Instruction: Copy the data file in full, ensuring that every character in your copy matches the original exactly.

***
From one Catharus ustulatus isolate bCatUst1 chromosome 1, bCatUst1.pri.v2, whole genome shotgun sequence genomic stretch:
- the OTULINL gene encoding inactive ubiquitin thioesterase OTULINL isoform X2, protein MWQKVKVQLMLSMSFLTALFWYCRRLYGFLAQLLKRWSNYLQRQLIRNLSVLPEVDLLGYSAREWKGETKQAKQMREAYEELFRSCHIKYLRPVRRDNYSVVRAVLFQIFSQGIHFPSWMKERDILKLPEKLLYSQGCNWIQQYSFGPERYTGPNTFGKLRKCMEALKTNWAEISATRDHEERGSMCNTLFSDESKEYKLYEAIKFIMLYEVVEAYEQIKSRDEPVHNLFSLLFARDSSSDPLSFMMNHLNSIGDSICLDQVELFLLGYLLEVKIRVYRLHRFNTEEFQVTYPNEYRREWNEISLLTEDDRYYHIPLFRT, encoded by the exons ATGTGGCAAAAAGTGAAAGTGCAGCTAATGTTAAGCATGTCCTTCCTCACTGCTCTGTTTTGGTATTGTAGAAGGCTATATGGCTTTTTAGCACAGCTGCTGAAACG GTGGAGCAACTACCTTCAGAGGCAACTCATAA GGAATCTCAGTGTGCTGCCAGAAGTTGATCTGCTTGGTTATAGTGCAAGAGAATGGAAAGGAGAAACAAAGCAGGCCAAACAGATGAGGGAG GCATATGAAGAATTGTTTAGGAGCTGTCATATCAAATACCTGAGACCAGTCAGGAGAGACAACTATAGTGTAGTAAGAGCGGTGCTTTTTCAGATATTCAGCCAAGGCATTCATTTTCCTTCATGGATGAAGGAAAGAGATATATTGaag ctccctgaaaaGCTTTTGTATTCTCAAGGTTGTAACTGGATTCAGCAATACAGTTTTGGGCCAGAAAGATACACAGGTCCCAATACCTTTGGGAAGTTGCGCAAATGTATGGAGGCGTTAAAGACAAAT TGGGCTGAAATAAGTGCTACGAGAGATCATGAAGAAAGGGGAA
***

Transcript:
From one Catharus ustulatus isolate bCatUst1 chromosome 1, bCatUst1.pri.v2, whole genome shotgun sequence genomic stretch:
- the OTULINL gene encoding inactive ubiquitin thioesterase OTULINL isoform X2, protein MWQKVKVQLMLSMSFLTALFWYCRRLYGFLAQLLKRWSNYLQRQLIRNLSVLPEVDLLGYSAREWKGETKQAKQMREAYEELFRSCHIKYLRPVRRDNYSVVRAVLFQIFSQGIHFPSWMKERDILKLPEKLLYSQGCNWIQQYSFGPERYTGPNTFGKLRKCMEALKTNWAEISATRDHEERGSMCNTLFSDESKEYKLYEAIKFIMLYEVVEAYEQIKSRDEPVHNLFSLLFARDSSSDPLSFMMNHLNSIGDSICLDQVELFLLGYLLEVKIRVYRLHRFNTEEFQVTYPNEYRREWNEISLLTEDDRYYHIPLFRT, encoded by the exons ATGTGGCAAAAAGTGAAAGTGCAGCTAATGTTAAGCATGTCCTTCCTCACTGCTCTGTTTTGGTATTGTAGAAGGCTATATGGCTTTTTAGCACAGCTGCTGAAACG GTGGAGCAACTACCTTCAGAGGCAACTCATAA GGAATCTCAGTGTGCTGCCAGAAGTTGATCTGCTTGGTTATAGTGCAAGAGAATGGAAAGGAGAAACAAAGCAGGCCAAACAGATGAGGGAG GCATATGAAGAATTGTTTAGGAGCTGTCATATCAAATACCTGAGACCAGTCAGGAGAGACAACTATAGTGTAGTAAGAGCGGTGCTTTTTCAGATATTCAGCCAAGGCATTCATTTTCCTTCATGGATGAAGGAAAGAGATATATTGaag ctccctgaaaaGCTTTTGTATTCTCAAGGTTGTAACTGGATTCAGCAATACAGTTTTGGGCCAGAAAGATACACAGGTCCCAATACCTTTGGGAAGTTGCGCAAATGTATGGAGGCGTTAAAGACAAAT TGGGCTGAAATAAGTGCTACGAGAGATCATGAAGAAAGGGGAA